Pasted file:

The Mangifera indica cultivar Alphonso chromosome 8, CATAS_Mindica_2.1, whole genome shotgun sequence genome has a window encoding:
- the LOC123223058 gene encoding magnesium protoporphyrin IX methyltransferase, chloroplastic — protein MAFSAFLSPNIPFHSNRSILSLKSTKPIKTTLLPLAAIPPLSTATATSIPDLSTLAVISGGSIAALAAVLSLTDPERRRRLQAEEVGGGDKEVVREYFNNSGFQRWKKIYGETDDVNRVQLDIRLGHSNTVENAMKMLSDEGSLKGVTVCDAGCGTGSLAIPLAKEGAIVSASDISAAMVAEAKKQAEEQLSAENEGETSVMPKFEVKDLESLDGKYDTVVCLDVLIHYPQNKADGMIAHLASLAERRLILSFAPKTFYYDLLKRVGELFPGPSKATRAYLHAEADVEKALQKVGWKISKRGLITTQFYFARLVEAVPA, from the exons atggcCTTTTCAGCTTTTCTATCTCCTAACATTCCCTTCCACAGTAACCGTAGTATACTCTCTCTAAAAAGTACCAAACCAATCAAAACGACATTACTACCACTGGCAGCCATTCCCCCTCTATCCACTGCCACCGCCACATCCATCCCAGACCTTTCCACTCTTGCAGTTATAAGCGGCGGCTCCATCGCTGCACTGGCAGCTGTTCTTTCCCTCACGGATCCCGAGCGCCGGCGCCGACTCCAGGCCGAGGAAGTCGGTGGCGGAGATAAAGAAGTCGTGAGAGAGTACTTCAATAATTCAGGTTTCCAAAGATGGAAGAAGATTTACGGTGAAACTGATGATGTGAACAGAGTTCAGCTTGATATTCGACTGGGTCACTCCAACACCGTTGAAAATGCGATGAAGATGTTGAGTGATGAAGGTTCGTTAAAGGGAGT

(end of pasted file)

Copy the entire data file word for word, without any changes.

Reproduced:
The Mangifera indica cultivar Alphonso chromosome 8, CATAS_Mindica_2.1, whole genome shotgun sequence genome has a window encoding:
- the LOC123223058 gene encoding magnesium protoporphyrin IX methyltransferase, chloroplastic — protein MAFSAFLSPNIPFHSNRSILSLKSTKPIKTTLLPLAAIPPLSTATATSIPDLSTLAVISGGSIAALAAVLSLTDPERRRRLQAEEVGGGDKEVVREYFNNSGFQRWKKIYGETDDVNRVQLDIRLGHSNTVENAMKMLSDEGSLKGVTVCDAGCGTGSLAIPLAKEGAIVSASDISAAMVAEAKKQAEEQLSAENEGETSVMPKFEVKDLESLDGKYDTVVCLDVLIHYPQNKADGMIAHLASLAERRLILSFAPKTFYYDLLKRVGELFPGPSKATRAYLHAEADVEKALQKVGWKISKRGLITTQFYFARLVEAVPA, from the exons atggcCTTTTCAGCTTTTCTATCTCCTAACATTCCCTTCCACAGTAACCGTAGTATACTCTCTCTAAAAAGTACCAAACCAATCAAAACGACATTACTACCACTGGCAGCCATTCCCCCTCTATCCACTGCCACCGCCACATCCATCCCAGACCTTTCCACTCTTGCAGTTATAAGCGGCGGCTCCATCGCTGCACTGGCAGCTGTTCTTTCCCTCACGGATCCCGAGCGCCGGCGCCGACTCCAGGCCGAGGAAGTCGGTGGCGGAGATAAAGAAGTCGTGAGAGAGTACTTCAATAATTCAGGTTTCCAAAGATGGAAGAAGATTTACGGTGAAACTGATGATGTGAACAGAGTTCAGCTTGATATTCGACTGGGTCACTCCAACACCGTTGAAAATGCGATGAAGATGTTGAGTGATGAAGGTTCGTTAAAGGGAGT